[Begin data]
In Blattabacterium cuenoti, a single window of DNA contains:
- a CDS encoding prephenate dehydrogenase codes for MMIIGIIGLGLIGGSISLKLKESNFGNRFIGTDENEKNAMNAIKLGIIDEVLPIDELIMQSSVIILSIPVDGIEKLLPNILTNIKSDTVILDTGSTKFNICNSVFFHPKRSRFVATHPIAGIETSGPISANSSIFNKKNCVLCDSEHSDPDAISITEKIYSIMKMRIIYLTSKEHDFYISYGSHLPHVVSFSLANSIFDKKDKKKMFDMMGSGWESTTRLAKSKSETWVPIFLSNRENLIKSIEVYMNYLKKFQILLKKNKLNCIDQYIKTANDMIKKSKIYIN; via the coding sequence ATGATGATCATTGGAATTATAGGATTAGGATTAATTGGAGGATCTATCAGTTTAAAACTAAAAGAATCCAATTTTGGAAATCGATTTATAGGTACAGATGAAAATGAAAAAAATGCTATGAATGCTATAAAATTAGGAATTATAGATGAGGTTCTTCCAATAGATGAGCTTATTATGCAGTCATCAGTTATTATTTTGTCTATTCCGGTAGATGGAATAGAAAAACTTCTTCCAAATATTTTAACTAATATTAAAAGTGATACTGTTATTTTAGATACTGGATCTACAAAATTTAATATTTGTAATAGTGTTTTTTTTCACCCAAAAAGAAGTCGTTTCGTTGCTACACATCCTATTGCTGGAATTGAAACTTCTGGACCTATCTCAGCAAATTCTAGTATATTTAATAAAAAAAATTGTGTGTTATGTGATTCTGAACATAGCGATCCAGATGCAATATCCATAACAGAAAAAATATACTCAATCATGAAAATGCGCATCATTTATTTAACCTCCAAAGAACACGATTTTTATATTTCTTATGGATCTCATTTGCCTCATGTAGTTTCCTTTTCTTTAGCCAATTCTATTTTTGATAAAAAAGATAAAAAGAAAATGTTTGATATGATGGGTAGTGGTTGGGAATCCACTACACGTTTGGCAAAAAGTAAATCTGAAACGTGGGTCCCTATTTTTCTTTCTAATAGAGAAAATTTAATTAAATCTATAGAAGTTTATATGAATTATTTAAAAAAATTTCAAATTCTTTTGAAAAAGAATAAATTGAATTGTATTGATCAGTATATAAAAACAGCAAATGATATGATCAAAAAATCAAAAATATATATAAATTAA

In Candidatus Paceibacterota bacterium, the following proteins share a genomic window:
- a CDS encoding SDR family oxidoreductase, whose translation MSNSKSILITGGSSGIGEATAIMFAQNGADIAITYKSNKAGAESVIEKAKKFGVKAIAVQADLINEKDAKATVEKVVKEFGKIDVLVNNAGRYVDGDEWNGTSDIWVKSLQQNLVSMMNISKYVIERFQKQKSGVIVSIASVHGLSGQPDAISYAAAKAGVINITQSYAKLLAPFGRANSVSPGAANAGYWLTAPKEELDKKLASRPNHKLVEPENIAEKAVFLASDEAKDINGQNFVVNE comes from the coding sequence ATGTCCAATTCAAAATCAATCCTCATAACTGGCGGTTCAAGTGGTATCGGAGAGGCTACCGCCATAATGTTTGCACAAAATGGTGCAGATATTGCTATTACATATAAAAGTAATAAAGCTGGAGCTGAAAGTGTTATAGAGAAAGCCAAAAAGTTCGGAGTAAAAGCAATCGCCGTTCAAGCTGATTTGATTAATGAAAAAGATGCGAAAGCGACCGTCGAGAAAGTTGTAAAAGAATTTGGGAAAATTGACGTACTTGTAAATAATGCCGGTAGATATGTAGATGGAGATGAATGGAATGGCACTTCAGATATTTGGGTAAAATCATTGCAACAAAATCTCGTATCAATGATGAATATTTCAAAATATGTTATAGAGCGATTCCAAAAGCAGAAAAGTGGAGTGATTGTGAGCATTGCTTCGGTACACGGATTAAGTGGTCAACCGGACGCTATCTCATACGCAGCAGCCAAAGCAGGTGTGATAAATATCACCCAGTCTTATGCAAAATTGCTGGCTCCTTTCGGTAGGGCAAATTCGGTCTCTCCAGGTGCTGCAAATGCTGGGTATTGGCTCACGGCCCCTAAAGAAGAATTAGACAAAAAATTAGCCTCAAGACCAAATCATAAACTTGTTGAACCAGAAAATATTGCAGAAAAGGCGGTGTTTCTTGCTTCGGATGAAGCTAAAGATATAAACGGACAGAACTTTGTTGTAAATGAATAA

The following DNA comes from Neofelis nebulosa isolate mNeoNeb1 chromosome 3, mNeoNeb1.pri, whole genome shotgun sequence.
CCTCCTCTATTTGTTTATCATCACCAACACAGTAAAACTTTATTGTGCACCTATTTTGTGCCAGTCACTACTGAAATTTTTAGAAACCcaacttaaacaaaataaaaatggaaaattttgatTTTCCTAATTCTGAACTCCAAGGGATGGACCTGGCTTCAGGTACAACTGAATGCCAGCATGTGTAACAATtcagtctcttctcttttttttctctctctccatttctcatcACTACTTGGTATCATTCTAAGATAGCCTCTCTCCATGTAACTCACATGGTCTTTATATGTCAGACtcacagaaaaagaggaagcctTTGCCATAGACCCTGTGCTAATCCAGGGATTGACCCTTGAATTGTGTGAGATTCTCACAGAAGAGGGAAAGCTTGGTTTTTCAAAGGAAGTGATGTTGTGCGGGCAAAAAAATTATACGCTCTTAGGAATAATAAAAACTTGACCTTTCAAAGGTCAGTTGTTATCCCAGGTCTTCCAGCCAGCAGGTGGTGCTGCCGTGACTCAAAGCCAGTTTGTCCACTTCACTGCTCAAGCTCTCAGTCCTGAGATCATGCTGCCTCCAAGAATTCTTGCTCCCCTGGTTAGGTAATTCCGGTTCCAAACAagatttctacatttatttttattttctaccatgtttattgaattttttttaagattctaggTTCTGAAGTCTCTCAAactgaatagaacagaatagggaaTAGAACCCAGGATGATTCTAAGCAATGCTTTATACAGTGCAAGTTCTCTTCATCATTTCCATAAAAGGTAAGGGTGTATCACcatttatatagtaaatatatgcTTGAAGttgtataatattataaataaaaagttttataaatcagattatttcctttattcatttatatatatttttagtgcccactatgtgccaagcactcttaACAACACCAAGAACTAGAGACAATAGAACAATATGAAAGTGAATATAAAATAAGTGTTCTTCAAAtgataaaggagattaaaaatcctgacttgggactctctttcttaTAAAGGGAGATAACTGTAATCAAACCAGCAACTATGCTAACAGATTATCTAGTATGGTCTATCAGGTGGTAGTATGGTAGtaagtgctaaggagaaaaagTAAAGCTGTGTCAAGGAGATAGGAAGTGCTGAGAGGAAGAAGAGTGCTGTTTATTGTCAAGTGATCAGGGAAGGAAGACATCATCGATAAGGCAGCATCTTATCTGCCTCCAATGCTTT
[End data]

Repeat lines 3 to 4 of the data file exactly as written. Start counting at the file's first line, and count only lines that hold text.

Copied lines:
In Candidatus Paceibacterota bacterium, the following proteins share a genomic window:
- a CDS encoding SDR family oxidoreductase, whose translation MSNSKSILITGGSSGIGEATAIMFAQNGADIAITYKSNKAGAESVIEKAKKFGVKAIAVQADLINEKDAKATVEKVVKEFGKIDVLVNNAGRYVDGDEWNGTSDIWVKSLQQNLVSMMNISKYVIERFQKQKSGVIVSIASVHGLSGQPDAISYAAAKAGVINITQSYAKLLAPFGRANSVSPGAANAGYWLTAPKEELDKKLASRPNHKLVEPENIAEKAVFLASDEAKDINGQNFVVNE comes from the coding sequence ATGTCCAATTCAAAATCAATCCTCATAACTGGCGGTTCAAGTGGTATCGGAGAGGCTACCGCCATAATGTTTGCACAAAATGGTGCAGATATTGCTATTACATATAAAAGTAATAAAGCTGGAGCTGAAAGTGTTATAGAGAAAGCCAAAAAGTTCGGAGTAAAAGCAATCGCCGTTCAAGCTGATTTGATTAATGAAAAAGATGCGAAAGCGACCGTCGAGAAAGTTGTAAAAGAATTTGGGAAAATTGACGTACTTGTAAATAATGCCGGTAGATATGTAGATGGAGATGAATGGAATGGCACTTCAGATATTTGGGTAAAATCATTGCAACAAAATCTCGTATCAATGATGAATATTTCAAAATATGTTATAGAGCGATTCCAAAAGCAGAAAAGTGGAGTGATTGTGAGCATTGCTTCGGTACACGGATTAAGTGGTCAACCGGACGCTATCTCATACGCAGCAGCCAAAGCAGGTGTGATAAATATCACCCAGTCTTATGCAAAATTGCTGGCTCCTTTCGGTAGGGCAAATTCGGTCTCTCCAGGTGCTGCAAATGCTGGGTATTGGCTCACGGCCCCTAAAGAAGAATTAGACAAAAAATTAGCCTCAAGACCAAATCATAAACTTGTTGAACCAGAAAATATTGCAGAAAAGGCGGTGTTTCTTGCTTCGGATGAAGCTAAAGATATAAACGGACAGAACTTTGTTGTAAATGAATAA